The Politics of Batman: The Dark Knight Of The Soul Rises

Jerry Bowyer
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Posted: Jul 20, 2012 12:01 AM

In The Dark Knight series, an elected official suggests that the city intends to arrest Batman. A female cop watching the television turns to a middle-aged detective and says something like, “The man says you’re closing in on the Batman.” The detective says that they’ve got some suspects, balls up a piece of paper and throws the wad up against a bulletin board which has photos of Elvis Presley, Bigfoot, and Abraham Lincoln. They are the political messages of the series in a nutshell:

1.      Elvis: Fame is powerful, useful and destructive. Mortal men can become immortal symbols, but they still remain mortal in reality.

2.      Bigfoot: Man is also a beast. He walks on two legs, but is he really different than an animal?

3.      Lincoln: Sometimes you have to lie, break the law and otherwise enter into temporary evils in order to do good. But it might not work for the long term and it might cost you your life.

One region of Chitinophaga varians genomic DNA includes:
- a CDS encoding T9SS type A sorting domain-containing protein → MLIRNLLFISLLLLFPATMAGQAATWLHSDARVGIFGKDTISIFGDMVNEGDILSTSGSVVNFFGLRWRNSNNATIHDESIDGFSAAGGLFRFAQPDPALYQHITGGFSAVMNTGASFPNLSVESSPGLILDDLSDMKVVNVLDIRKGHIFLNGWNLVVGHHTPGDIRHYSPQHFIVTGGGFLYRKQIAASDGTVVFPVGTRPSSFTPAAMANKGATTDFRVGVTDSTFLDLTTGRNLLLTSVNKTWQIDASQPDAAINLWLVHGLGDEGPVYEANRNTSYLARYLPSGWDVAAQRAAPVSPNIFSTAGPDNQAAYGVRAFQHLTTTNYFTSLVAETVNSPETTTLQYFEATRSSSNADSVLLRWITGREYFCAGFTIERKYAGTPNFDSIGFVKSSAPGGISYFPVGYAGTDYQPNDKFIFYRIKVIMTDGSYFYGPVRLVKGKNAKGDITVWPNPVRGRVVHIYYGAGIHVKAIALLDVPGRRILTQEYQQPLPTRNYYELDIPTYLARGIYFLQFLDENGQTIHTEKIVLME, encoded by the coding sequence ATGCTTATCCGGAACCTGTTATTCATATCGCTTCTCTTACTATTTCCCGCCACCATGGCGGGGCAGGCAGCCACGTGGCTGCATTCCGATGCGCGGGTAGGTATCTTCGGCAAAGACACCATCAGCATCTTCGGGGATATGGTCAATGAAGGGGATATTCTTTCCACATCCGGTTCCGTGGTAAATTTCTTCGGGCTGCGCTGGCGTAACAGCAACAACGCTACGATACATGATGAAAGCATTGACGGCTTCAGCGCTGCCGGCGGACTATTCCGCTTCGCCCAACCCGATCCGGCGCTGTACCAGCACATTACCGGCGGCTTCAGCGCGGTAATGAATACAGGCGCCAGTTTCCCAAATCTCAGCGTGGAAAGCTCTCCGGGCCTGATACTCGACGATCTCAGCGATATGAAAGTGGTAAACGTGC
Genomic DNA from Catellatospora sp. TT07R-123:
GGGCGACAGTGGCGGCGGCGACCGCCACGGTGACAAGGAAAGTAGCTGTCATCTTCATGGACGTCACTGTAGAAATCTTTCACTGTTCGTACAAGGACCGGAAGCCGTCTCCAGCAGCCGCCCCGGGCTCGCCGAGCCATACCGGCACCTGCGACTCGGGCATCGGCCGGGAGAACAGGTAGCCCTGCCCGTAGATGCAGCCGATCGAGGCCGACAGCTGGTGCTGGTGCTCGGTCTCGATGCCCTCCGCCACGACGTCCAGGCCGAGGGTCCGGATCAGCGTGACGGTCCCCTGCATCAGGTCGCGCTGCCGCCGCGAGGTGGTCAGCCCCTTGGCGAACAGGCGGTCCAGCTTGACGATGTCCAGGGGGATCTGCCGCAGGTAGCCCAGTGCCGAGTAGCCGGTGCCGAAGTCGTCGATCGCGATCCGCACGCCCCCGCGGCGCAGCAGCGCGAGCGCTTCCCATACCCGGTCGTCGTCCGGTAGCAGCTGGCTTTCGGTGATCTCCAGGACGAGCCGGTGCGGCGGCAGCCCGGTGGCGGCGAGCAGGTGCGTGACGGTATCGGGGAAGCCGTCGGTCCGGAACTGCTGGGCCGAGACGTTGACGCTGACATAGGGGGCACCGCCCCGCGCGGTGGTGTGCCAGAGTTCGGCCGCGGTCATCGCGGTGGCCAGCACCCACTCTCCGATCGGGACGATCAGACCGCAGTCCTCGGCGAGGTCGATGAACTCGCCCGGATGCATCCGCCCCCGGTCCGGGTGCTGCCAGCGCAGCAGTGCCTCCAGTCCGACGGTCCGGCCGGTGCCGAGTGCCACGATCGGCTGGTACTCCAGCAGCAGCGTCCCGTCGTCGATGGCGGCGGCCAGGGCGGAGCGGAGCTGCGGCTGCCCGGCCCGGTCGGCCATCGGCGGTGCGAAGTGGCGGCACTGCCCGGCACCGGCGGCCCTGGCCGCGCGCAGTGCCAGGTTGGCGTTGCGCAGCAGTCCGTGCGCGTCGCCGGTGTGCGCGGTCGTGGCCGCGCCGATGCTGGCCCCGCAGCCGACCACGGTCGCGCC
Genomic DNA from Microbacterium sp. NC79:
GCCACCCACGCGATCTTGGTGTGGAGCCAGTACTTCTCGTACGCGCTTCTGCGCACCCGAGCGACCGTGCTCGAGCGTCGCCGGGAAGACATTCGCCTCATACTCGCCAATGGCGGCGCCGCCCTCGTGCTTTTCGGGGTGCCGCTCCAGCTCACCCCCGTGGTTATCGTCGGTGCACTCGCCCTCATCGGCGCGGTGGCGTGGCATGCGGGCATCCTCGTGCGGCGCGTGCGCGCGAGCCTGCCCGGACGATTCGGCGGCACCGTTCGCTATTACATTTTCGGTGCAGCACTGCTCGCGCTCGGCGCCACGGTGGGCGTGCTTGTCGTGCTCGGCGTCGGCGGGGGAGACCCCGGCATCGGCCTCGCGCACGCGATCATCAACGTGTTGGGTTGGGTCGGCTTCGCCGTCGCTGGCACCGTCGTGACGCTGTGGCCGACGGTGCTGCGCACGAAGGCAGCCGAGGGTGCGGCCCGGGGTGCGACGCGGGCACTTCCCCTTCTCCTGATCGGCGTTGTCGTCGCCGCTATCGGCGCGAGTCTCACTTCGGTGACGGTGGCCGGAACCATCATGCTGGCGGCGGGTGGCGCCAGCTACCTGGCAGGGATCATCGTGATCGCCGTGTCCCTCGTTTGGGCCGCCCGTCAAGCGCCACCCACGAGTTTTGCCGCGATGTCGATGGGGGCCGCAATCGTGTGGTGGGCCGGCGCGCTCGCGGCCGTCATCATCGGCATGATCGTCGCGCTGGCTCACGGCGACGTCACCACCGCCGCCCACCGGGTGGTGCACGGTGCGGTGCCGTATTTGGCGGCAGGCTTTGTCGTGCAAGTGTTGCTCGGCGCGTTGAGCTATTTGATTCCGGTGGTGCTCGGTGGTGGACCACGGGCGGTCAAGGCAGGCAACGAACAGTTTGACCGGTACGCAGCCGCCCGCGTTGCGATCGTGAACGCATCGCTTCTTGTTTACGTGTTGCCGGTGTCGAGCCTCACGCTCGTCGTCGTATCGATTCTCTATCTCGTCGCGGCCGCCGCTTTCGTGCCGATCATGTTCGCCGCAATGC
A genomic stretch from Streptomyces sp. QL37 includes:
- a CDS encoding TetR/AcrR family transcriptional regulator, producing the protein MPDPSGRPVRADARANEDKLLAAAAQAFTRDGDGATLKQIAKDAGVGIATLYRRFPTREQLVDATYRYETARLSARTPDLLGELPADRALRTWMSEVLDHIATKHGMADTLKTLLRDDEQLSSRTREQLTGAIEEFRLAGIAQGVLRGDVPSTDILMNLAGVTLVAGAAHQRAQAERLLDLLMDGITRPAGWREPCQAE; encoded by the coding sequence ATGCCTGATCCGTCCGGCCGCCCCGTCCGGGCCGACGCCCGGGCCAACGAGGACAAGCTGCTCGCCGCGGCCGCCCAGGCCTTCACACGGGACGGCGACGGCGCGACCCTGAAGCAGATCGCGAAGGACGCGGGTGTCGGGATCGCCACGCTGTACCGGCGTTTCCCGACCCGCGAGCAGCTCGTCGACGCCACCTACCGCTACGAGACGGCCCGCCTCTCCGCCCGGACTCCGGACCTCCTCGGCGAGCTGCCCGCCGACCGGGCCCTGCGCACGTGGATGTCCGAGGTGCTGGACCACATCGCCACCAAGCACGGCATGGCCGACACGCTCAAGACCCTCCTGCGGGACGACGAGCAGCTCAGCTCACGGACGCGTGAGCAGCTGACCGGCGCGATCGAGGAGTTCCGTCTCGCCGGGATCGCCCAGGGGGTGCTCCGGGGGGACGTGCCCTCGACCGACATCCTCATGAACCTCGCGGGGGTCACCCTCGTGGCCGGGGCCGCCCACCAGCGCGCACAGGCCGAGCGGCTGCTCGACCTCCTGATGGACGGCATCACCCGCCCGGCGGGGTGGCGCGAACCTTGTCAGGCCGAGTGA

The first film focused on the first theme. Bruce Wayne begins to conceive of Batman during his lessons about theatricality from the League of Shadows (so that you become “more than just a man” in the eyes of your opponent). The idea takes further form during his conversation with Alfred about the nature of symbols on the private plane back to America (as a symbol, he can be “incorruptible”). Bruce Wayne would not be able to rescue Gotham City, but some symbol into which Wayne could step might be able to.

Symbols have independent existence from the occupant of the symbol. This is all very 20th century philosophy and we would be surprised if Christopher Nolan did not have a reasonably thorough philosophical education. Modern philosophy is obsessed with symbols, or what they call ‘signifiers.’ This is understandable given the fact that for the most part, academic philosophy in the 20th century tended to give up on truth. What’s left after truth? The symbols that used to convey truth.